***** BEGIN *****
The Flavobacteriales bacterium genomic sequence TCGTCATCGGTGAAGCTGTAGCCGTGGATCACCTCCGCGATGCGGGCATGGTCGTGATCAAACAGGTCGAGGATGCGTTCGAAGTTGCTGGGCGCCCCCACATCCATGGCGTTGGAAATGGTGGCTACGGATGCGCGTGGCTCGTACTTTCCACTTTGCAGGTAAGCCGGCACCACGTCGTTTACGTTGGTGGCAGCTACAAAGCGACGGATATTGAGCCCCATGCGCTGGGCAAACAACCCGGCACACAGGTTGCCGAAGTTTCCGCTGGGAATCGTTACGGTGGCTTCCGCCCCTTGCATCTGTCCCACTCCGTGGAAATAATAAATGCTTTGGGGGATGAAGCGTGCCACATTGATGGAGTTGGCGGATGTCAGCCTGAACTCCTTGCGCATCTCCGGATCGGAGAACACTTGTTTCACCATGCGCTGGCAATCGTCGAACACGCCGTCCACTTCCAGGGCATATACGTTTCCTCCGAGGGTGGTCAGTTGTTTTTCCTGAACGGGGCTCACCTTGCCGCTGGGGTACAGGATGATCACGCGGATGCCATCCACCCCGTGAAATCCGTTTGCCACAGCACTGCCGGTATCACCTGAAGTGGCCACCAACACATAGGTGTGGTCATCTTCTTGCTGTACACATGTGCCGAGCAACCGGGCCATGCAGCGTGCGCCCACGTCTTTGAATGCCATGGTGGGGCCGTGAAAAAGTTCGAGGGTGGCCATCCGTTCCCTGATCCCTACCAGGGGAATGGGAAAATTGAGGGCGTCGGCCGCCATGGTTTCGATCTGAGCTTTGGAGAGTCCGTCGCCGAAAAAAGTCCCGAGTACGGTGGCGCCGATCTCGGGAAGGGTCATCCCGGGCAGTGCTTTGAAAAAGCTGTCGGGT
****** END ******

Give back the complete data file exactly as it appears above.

The Flavobacteriales bacterium genomic sequence TCGTCATCGGTGAAGCTGTAGCCGTGGATCACCTCCGCGATGCGGGCATGGTCGTGATCAAACAGGTCGAGGATGCGTTCGAAGTTGCTGGGCGCCCCCACATCCATGGCGTTGGAAATGGTGGCTACGGATGCGCGTGGCTCGTACTTTCCACTTTGCAGGTAAGCCGGCACCACGTCGTTTACGTTGGTGGCAGCTACAAAGCGACGGATATTGAGCCCCATGCGCTGGGCAAACAACCCGGCACACAGGTTGCCGAAGTTTCCGCTGGGAATCGTTACGGTGGCTTCCGCCCCTTGCATCTGTCCCACTCCGTGGAAATAATAAATGCTTTGGGGGATGAAGCGTGCCACATTGATGGAGTTGGCGGATGTCAGCCTGAACTCCTTGCGCATCTCCGGATCGGAGAACACTTGTTTCACCATGCGCTGGCAATCGTCGAACACGCCGTCCACTTCCAGGGCATATACGTTTCCTCCGAGGGTGGTCAGTTGTTTTTCCTGAACGGGGCTCACCTTGCCGCTGGGGTACAGGATGATCACGCGGATGCCATCCACCCCGTGAAATCCGTTTGCCACAGCACTGCCGGTATCACCTGAAGTGGCCACCAACACATAGGTGTGGTCATCTTCTTGCTGTACACATGTGCCGAGCAACCGGGCCATGCAGCGTGCGCCCACGTCTTTGAATGCCATGGTGGGGCCGTGAAAAAGTTCGAGGGTGGCCATCCGTTCCCTGATCCCTACCAGGGGAATGGGAAAATTGAGGGCGTCGGCCGCCATGGTTTCGATCTGAGCTTTGGAGAGTCCGTCGCCGAAAAAAGTCCCGAGTACGGTGGCGCCGATCTCGGGAAGGGTCATCCCGGGCAGTGCTTTGAAAAAGCTGTCGGGT